While the mystery elements are not wholly successful, there is still much to enjoy in this novel however. The most interesting parts of the book for me were not the mystery itself but rather the details of Nicholas’ life and, particularly, his profession. It was interesting to hear about the way stories were collected, books were devised and physically bound and I enjoyed his professional frustrations in dealing with college bursars who were slow to pay their invoices.

I also really appreciated Swinfen’s characterizations, both of her leads and supporting players. I liked Nicholas a lot and found him easy to empathize with, even when I think he is making bad or reckless choices. I particularly appreciated that Swinfen finds a really solid reason for him to risk himself and become involved in the first place. He not only feels a sense of affection for the young man he knows but there is the very real risk that if he cannot disprove that it was suicide then William will not be allowed to be buried in consecrated ground.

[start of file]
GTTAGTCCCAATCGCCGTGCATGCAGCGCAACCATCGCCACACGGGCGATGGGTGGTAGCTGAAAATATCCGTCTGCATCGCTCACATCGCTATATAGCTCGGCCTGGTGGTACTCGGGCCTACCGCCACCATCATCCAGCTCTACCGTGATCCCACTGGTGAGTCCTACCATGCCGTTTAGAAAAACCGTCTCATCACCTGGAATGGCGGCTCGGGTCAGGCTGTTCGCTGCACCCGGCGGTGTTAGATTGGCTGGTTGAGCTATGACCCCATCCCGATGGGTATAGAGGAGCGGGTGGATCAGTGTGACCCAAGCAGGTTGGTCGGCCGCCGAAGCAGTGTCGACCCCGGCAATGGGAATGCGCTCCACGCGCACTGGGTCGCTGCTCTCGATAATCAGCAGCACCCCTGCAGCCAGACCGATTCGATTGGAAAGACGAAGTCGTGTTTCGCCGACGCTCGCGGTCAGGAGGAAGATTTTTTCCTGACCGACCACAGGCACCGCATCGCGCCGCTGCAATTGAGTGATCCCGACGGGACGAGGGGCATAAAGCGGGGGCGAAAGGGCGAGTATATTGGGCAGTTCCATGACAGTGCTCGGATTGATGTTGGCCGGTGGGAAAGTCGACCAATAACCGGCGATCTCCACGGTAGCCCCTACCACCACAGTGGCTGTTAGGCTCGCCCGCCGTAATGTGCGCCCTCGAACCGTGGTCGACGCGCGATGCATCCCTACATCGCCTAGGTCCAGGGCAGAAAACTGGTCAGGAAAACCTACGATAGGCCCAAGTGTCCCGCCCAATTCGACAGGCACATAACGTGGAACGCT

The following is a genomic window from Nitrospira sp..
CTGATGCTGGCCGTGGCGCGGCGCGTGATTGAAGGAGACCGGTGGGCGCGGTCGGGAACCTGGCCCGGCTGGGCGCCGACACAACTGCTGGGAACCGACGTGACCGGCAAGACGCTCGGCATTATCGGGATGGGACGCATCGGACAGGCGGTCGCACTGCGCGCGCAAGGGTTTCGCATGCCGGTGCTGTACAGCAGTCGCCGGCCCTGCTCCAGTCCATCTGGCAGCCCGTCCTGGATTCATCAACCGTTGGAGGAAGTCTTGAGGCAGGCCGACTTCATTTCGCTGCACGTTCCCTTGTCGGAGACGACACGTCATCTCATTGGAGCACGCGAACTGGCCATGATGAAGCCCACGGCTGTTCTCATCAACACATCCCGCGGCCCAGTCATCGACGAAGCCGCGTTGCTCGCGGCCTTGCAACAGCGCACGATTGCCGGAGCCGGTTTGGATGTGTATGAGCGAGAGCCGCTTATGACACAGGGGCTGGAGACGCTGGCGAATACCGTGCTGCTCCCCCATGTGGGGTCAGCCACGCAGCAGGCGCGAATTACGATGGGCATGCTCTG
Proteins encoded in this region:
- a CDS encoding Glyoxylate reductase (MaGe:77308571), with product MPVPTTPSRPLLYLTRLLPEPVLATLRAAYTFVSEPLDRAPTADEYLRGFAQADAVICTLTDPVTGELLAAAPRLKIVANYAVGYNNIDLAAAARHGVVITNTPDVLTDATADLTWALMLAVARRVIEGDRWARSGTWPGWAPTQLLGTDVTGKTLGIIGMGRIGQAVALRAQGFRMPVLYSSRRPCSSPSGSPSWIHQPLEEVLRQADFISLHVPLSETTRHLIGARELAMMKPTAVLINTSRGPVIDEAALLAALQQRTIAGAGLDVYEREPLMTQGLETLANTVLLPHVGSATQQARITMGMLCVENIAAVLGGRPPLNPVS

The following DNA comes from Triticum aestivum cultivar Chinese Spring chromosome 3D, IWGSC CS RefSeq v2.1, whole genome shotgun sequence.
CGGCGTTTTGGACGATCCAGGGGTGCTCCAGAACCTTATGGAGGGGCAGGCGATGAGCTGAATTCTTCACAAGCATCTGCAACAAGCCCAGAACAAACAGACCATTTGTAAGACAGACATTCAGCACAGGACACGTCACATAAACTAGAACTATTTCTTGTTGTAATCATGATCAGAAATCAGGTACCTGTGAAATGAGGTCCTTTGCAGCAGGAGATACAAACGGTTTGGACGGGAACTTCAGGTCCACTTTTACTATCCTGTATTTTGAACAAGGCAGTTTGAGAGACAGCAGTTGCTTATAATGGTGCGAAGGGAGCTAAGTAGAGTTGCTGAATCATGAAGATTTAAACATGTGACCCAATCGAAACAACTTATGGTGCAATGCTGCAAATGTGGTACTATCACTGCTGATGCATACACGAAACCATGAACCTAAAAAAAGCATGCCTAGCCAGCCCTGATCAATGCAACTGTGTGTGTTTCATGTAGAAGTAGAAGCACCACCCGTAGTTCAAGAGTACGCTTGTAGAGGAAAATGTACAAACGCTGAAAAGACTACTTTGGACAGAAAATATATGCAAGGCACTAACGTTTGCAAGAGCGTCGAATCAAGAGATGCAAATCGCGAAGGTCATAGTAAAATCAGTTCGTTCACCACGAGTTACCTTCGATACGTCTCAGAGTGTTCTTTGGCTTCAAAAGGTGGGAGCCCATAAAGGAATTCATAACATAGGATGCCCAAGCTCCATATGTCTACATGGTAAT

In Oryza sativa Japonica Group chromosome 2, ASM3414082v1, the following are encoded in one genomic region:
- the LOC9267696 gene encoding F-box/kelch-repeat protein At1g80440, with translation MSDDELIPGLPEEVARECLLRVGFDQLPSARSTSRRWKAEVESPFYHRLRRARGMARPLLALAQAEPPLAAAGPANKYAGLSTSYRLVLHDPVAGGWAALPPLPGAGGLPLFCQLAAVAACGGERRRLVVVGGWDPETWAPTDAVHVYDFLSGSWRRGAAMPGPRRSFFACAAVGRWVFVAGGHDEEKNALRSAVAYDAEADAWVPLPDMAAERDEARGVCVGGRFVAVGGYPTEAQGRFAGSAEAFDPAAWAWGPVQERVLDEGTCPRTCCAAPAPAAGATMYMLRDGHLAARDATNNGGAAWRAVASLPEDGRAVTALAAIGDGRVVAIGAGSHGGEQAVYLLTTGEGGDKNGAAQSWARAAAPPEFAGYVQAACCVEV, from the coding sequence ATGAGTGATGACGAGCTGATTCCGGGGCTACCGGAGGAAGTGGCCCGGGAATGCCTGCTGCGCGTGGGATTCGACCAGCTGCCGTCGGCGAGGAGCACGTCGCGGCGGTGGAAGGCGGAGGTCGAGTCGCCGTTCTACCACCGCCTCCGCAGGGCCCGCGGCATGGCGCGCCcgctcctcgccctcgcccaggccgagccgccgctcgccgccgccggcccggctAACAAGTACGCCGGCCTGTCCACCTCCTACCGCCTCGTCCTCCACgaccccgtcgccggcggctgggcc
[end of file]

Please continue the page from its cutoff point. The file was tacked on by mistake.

I also enjoyed the group of characters Swinfen surrounds her hero with, particularly his very practical sister, his friend Jordain and his two journeymen scriveners. There were some strong personalities among that group and I hope that the stories that follow explore them further.

While I think that The Bookseller’s Tale does not quite succeed in mystifying its readers, I still had a very enjoyable time reading it and do plan on following on with the next installment at some point soon.

Japanese Crime, Pushkin Vertigo, Thriller

The Master Key by Masako Togawa

TheMasterKeyThe Master Key is a fascinating read that defies easy categorization. The cover of this Pushkin Vertigo reissue features a quote from a review in The Times that describes it as an ‘atmospheric Japanese Thriller’ yet while it has suspenseful moments, I think that gives a slightly inaccurate impression of what the book will be like.